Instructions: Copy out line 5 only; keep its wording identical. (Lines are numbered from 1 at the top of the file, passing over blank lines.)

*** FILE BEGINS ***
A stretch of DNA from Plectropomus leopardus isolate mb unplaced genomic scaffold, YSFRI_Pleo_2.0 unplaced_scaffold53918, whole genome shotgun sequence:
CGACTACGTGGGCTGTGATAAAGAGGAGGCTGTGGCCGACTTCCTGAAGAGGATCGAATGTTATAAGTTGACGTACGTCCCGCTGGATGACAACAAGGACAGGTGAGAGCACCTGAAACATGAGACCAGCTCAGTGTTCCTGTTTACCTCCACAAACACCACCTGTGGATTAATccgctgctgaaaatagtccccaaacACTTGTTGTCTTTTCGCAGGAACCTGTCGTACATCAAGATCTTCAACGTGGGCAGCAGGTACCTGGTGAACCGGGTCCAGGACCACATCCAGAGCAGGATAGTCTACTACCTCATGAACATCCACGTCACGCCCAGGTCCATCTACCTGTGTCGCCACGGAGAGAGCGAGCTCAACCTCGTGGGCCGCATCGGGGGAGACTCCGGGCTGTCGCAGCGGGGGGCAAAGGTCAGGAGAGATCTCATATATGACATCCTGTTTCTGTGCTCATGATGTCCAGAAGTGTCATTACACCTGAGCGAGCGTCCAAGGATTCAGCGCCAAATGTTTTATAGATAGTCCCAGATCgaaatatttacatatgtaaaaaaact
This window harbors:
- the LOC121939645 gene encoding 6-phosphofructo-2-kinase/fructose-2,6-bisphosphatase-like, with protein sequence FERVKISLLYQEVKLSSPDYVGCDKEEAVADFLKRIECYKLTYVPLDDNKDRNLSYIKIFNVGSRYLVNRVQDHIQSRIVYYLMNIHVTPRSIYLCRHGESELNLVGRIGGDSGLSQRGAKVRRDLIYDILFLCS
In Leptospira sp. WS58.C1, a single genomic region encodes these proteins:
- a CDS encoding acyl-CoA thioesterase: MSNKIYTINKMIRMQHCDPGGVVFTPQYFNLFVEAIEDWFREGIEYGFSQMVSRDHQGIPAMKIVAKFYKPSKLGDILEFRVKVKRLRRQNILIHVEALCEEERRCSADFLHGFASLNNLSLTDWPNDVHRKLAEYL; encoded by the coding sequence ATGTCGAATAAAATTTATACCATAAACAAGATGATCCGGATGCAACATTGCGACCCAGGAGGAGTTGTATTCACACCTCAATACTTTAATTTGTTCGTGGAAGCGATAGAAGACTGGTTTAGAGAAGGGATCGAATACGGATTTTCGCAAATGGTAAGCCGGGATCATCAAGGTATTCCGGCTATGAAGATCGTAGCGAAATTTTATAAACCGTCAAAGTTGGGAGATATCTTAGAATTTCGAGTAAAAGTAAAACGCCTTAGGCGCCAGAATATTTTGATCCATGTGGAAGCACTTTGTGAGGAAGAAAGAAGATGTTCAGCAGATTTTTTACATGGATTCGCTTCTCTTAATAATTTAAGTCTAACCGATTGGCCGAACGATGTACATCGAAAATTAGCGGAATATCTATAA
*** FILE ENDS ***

In Leptospira sp. WS58.C1, a single genomic region encodes these proteins: